NASA’s Flight Opportunities program has selected 25 space technologies for further testing. They’re testing the technologies on aircraft, balloons, and sub-orbital rocket flights. NASA hopes to learn a lot about each of the technologies with this rigorous testing, without the expense of sending them all into orbital space.Continue reading “NASA is Going to Test 25 New Technologies in Upcoming Aircraft, Balloon and Sub-Orbital Rocket Flights”
One of the greater challenges of sending payloads to Mars is having to contend with the planet’s atmosphere. While incredibly thin compared to Earth’s (with roughly half of 1% of Earth’s air pressure), the resulting air friction is still an issue for spacecraft looking to land there. And looking to the future, NASA hopes to be able to land heavier payloads on Mars as well as other planets – some of which may have atmospheres as dense as Earth.
A possible solution to this is the use of inflatable aeroshells (aka. heat shields), which offer numerous advantages over rigid ones. To develop this technology, NASA and United Launch Alliance (ULA) have partnered to develop an inflatable heat shield known as the Low-Earth Orbit Flight Test of an Inflatable Decelerator (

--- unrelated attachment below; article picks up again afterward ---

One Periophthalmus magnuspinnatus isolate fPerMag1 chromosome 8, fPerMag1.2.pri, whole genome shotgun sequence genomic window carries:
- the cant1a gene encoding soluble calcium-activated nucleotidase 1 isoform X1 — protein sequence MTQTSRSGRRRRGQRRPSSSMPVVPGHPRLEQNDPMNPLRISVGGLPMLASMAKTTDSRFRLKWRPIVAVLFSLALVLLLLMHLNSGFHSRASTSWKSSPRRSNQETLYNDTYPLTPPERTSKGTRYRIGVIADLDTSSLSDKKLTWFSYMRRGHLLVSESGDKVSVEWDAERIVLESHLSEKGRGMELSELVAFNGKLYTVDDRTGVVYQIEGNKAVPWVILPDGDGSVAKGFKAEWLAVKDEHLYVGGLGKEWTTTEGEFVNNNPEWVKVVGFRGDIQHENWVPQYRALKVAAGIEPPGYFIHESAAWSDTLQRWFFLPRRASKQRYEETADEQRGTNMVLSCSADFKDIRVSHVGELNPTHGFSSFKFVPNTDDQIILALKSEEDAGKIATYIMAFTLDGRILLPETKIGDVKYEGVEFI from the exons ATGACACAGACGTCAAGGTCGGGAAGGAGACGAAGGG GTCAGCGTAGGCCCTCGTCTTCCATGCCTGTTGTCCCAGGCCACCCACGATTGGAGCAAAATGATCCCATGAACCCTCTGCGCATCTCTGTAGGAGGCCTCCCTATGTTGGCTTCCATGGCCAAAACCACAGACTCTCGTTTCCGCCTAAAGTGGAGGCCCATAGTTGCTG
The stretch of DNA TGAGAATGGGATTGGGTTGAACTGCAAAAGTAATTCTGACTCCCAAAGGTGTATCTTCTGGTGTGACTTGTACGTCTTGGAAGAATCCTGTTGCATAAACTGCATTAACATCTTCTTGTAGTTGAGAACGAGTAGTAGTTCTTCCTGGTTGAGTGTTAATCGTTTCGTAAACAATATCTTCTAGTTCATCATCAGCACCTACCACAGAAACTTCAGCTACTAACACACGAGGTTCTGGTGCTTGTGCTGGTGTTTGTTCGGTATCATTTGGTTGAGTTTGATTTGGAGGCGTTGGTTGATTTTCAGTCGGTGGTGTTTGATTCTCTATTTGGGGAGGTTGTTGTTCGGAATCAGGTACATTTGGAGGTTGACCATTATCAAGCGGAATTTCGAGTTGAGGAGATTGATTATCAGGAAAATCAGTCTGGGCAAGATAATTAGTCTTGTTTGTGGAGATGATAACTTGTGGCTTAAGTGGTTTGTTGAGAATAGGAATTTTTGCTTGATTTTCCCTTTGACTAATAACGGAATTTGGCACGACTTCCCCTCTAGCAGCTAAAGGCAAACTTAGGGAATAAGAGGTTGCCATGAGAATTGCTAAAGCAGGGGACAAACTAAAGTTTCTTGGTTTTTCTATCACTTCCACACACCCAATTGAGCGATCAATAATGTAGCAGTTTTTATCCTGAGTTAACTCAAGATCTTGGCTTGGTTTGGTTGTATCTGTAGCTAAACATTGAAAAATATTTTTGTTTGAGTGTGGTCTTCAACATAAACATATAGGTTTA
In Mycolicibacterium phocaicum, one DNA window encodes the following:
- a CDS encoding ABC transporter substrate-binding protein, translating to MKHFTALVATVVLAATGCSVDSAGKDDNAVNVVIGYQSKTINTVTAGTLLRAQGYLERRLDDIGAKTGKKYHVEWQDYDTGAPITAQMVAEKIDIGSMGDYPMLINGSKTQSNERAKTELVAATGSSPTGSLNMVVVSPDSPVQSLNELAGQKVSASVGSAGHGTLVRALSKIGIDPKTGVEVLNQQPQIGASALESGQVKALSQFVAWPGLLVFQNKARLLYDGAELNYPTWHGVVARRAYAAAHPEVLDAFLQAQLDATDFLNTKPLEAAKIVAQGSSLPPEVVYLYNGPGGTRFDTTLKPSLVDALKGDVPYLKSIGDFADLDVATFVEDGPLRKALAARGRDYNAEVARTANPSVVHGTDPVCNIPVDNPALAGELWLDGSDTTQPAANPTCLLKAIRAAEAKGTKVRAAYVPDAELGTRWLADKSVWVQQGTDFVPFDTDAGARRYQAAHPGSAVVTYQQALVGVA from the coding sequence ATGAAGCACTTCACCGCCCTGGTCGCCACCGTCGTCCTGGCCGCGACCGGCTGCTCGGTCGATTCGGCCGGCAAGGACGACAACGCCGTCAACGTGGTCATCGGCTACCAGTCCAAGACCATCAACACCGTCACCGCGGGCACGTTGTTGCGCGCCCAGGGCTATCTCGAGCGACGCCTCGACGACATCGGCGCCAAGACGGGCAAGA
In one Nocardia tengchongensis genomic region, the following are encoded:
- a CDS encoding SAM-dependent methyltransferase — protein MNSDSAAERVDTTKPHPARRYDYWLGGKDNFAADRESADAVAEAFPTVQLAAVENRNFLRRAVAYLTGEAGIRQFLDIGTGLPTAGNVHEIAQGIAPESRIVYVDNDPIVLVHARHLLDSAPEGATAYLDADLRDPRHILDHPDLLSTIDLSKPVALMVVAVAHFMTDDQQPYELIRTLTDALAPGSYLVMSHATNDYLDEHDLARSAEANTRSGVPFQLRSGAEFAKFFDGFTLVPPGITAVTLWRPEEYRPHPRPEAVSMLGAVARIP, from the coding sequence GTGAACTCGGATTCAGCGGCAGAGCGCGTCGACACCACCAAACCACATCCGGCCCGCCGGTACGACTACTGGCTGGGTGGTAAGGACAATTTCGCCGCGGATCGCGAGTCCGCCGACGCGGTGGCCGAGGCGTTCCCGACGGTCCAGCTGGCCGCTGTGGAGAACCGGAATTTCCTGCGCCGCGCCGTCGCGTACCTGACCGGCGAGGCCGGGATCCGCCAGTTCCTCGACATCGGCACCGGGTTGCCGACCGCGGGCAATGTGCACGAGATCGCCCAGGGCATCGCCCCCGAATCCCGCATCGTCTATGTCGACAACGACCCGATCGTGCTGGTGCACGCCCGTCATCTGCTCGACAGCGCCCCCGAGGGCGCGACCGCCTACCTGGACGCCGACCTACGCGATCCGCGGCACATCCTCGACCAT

It is no secret that NASA is seeking out private space contractors to help bring some of its current plans to fruition. Naturally, these involve restoring indigenous launch capabilities to the US, but also include the more far-reaching goal of sending astronauts to Mars. Towards that end, NASA and SpaceX participated in an unprecedented data-sharing project that will benefit them both.